- Dahlia Ventura
- BBC News World
70 years ago, a slender 27-year-old blonde with long eyelashes, high cheekbones and full lips stepped out of a plane onto the tarmac of an airport in New York, wrapped in a fur coat.
He was an introvert, born in the Bronx to a large, close-knit family, who at age 19 had enlisted in the United States Army and served behind a desk during World War II.
But after that trip he became a celebrity for doing something unheard of.
George William Jorgensen Jr. had gone to Denmark and returned as the glamorous Christine.
“Ex-GI turns blonde beauty“, announced the New York Daily News; “A New York carpenter and his wife said today that they were delighted with the news that they had become parents of a new girl, blonde, attractive, 26 years old, “reported the Boston American on the same day in 1952.
They were the first to tell the story that would soon explore hundreds of media, making Christine a sensation.
Headlines celebrated her having been a soldier, declaring her an American beauty, describing her long legs, blond hair, and couture clothing.
All of this at a time when the military punished homosexuality with imprisonment, dishonorable discharge, or court-martial, and the freedom of other LGBT people was constantly at risk.
Why then was his case so exceptional?
Although some pointed out that it was the first man to become a womanin the retelling of that history of pioneers, others appear before her.
The first, according to surviving records, was Rudolf Richter, a German born in 1891, who, after serving a sentence in a men’s prison for the crime of transvestism, was handed over by a judge to the care of the German doctor and first activist of the sexual rights Magnus Hirschfeld, who headed the Institute for Sexual Science in Berlin.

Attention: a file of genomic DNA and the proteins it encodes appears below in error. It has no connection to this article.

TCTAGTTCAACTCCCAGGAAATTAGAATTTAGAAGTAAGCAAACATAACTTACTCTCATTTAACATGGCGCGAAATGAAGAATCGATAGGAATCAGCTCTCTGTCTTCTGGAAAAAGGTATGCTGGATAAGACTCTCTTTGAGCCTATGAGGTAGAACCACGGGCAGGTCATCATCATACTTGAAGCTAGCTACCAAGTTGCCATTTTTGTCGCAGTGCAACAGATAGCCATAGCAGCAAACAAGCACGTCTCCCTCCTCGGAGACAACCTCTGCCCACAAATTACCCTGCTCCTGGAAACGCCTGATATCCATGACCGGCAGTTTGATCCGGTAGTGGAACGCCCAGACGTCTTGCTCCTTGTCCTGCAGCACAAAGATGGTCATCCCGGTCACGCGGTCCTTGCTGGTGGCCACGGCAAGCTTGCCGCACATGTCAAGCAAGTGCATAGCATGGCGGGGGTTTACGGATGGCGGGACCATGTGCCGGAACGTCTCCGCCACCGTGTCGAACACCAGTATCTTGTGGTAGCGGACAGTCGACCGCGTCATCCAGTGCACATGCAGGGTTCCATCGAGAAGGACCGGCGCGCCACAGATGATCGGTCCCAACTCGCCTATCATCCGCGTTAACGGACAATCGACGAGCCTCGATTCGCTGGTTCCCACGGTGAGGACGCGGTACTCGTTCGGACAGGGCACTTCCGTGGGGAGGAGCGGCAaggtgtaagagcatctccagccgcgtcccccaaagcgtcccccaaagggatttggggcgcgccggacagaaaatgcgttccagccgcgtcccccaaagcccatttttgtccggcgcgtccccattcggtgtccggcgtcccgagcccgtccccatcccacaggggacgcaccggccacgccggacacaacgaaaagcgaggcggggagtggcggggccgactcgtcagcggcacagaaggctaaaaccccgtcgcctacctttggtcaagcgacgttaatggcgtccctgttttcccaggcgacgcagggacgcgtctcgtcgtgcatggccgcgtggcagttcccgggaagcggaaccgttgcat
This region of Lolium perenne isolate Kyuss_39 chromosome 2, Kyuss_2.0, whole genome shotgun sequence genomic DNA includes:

In 1922 Rudolf underwent an orchiectomy and in 1930 a penectomy followed by vaginal reconstruction, and began to live as Dora Richter.
In that same institute, the German Martha Baer, after being diagnosed as a male pseudohermaphrodite, underwent surgery in 1906 and in 1907 was legally registered as Karl, becoming the first woman to become a man and the first person to change sex.
But even though Christine Jorgensen intended to keep her transformation private, the indiscretion of an unidentified informant led to her being the first transgender woman to achieve world fame for undergoing sex reassignment surgery.
Faced with the avalanche of public attention at home and abroad, he left his shyness behind, jumped to the fore and became a living, attractive and eloquent example of gender diversity.
Not only did he seize the opportunity to launch himself as a nightclub artist, but through interviews and later his autobiography, as well as lectures at universities, he illuminated a reality obscured by veils and shadows.
The public learned that he never considered himself a man or a homosexual, but rather a woman; that it had been in a book-“The Male Hormone”, by Paul de Kruif (1945)-where he had found a possible explanation for his personal problem; that instead of taking testosterone to become more manly, as the book suggested, he started taking estrogen and consulted doctors who confirmed that some surgeons in Europe had already tried sex reassignment surgery.
Readers, listeners and viewers learned that in Copenhagen, Dr. Christian Hamburger had diagnosed him as a transsexual and had agreed to experiment on him free of charge and that, under Hamburger’s guidance, he had undergone two years of hormone treatments, psychiatric evaluations and, finally, surgery to remove the male genitalia.
They discovered that she had chosen the name ‘Christine’ in honor of her doctor.
When reporters contacted the surgeons who transformed her and discovered that she had no vagina (Christine had not yet had her vaginoplasty), “the newspapers exposed her as ‘an altered man,’ and Jorgensen’s supporters around the world were outraged at discovering that Christine wasn’t a ‘real’ woman,” as author David Serlin recounts in “Christine Jorgensen and the Cold War Closet.